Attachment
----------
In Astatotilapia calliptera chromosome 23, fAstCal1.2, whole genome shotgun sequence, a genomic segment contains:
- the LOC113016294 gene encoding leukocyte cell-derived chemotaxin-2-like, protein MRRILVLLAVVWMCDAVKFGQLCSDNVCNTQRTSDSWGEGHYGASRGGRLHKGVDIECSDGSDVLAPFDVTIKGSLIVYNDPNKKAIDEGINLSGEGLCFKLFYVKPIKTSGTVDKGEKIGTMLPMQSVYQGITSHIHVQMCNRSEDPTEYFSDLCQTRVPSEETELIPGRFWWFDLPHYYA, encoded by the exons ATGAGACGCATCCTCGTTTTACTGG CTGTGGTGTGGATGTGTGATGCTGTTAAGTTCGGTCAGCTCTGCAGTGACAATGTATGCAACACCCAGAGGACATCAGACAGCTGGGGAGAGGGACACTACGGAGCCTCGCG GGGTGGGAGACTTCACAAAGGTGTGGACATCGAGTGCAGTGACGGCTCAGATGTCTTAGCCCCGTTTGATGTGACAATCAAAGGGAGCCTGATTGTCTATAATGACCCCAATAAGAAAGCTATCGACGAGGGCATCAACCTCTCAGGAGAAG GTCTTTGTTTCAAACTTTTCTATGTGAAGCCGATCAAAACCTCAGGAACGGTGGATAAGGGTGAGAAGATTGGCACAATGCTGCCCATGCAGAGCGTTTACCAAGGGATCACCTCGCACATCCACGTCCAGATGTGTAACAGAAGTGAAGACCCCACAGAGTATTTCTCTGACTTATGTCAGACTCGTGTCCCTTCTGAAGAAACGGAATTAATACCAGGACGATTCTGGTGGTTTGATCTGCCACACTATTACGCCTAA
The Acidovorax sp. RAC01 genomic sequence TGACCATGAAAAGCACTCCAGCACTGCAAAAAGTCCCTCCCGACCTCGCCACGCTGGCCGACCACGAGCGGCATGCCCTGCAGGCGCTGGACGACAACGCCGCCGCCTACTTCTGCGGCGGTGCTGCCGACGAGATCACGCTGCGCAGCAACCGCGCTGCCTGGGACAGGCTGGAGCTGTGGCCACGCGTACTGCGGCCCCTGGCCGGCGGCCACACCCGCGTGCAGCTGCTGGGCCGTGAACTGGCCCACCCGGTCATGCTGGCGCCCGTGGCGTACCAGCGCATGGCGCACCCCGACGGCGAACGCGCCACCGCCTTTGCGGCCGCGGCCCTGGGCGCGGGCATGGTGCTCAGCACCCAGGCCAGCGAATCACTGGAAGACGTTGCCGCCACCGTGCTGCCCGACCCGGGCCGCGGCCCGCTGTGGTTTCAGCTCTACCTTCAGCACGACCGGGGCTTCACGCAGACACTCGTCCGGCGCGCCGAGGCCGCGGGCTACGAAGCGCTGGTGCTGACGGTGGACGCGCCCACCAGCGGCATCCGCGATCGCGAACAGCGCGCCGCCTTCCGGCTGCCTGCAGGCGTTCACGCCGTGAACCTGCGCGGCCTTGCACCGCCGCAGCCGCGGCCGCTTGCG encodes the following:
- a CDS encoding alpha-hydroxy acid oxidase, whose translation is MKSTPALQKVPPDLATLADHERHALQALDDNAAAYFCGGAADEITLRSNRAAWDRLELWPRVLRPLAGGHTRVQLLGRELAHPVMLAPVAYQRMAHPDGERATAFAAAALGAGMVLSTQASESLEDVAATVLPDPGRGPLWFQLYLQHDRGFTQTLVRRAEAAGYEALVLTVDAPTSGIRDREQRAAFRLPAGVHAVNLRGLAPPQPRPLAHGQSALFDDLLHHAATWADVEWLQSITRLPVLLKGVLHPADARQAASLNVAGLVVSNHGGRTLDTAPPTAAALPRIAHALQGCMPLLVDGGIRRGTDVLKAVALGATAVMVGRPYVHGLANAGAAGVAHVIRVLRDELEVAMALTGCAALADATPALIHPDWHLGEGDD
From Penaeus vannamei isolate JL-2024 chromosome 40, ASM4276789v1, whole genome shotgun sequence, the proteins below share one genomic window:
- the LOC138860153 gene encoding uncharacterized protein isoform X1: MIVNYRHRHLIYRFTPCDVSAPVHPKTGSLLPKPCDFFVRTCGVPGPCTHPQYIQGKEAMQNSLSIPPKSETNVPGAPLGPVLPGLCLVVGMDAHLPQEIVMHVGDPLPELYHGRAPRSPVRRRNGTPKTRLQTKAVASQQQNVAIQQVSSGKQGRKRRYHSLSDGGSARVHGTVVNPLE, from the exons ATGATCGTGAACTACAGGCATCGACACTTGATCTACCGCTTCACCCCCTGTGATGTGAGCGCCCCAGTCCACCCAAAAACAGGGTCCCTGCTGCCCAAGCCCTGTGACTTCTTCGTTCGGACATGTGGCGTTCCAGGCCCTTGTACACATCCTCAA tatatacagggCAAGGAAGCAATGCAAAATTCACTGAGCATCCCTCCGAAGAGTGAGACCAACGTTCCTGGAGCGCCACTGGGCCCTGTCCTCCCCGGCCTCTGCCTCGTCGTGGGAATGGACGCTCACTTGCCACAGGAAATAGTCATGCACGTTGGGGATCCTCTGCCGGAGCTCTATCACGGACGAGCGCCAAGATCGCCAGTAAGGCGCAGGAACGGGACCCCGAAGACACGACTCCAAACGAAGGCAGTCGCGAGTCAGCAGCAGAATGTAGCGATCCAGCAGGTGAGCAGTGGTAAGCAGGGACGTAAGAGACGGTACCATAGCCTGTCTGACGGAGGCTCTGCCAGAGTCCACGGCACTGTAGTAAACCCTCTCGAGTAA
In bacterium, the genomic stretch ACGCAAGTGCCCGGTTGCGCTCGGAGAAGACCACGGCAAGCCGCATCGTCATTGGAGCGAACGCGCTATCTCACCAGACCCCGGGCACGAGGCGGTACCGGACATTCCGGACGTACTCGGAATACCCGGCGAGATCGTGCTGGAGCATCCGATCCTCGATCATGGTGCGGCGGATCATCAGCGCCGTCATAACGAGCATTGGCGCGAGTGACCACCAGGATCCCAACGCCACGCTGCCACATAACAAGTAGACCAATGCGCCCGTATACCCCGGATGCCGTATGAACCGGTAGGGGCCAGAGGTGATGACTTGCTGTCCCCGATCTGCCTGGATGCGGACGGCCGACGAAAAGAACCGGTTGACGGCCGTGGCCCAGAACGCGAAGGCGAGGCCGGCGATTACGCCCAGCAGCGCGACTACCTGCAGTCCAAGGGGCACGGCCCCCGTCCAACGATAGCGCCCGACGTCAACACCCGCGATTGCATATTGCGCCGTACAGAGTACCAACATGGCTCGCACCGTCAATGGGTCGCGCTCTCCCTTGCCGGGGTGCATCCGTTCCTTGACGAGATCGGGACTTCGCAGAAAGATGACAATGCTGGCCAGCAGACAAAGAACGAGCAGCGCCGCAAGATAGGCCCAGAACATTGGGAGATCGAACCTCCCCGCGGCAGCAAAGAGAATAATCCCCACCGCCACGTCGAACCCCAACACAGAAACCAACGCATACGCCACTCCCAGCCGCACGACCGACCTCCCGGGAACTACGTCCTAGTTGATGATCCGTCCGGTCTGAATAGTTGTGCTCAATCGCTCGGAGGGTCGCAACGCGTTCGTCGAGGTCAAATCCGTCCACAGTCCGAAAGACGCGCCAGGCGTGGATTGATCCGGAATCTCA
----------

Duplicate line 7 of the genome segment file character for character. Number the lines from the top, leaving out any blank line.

In bacterium, the genomic stretch ACGCAAGTGCCCGGTTGCGCTCGGAGAAGACCACGGCAAGCCGCATCGTCATTGGAGCGAACGCGCTATCTCACCAGACCCCGGGCACGAGGCGGTACCGGACATTCCGGACGTACTCGGAATACCCGGCGAGATCGTGCTGGAGCATCCGATCCTCGATCATGGTGCGGCGGATCATCAGCGCCGTCATAACGAGCATTGGCGCGAGTGACCACCAGGATCCCAACGCCACGCTGCCACATAACAAGTAGACCAATGCGCCCGTATACCCCGGATGCCGTATGAACCGGTAGGGGCCAGAGGTGATGACTTGCTGTCCCCGATCTGCCTGGATGCGGACGGCCGACGAAAAGAACCGGTTGACGGCCGTGGCCCAGAACGCGAAGGCGAGGCCGGCGATTACGCCCAGCAGCGCGACTACCTGCAGTCCAAGGGGCACGGCCCCCGTCCAACGATAGCGCCCGACGTCAACACCCGCGATTGCATATTGCGCCGTACAGAGTACCAACATGGCTCGCACCGTCAATGGGTCGCGCTCTCCCTTGCCGGGGTGCATCCGTTCCTTGACGAGATCGGGACTTCGCAGAAAGATGACAATGCTGGCCAGCAGACAAAGAACGAGCAGCGCCGCAAGATAGGCCCAGAACATTGGGAGATCGAACCTCCCCGCGGCAGCAAAGAGAATAATCCCCACCGCCACGTCGAACCCCAACACAGAAACCAACGCATACGCCACTCCCAGCCGCACGACCGACCTCCCGGGAACTACGTCCTAGTTGATGATCCGTCCGGTCTGAATAGTTGTGCTCAATCGCTCGGAGGGTCGCAACGCGTTCGTCGAGGTCAAATCCGTCCACAGTCCGAAAGACGCGCCAGGCGTGGATTGATCCGGAATCTCA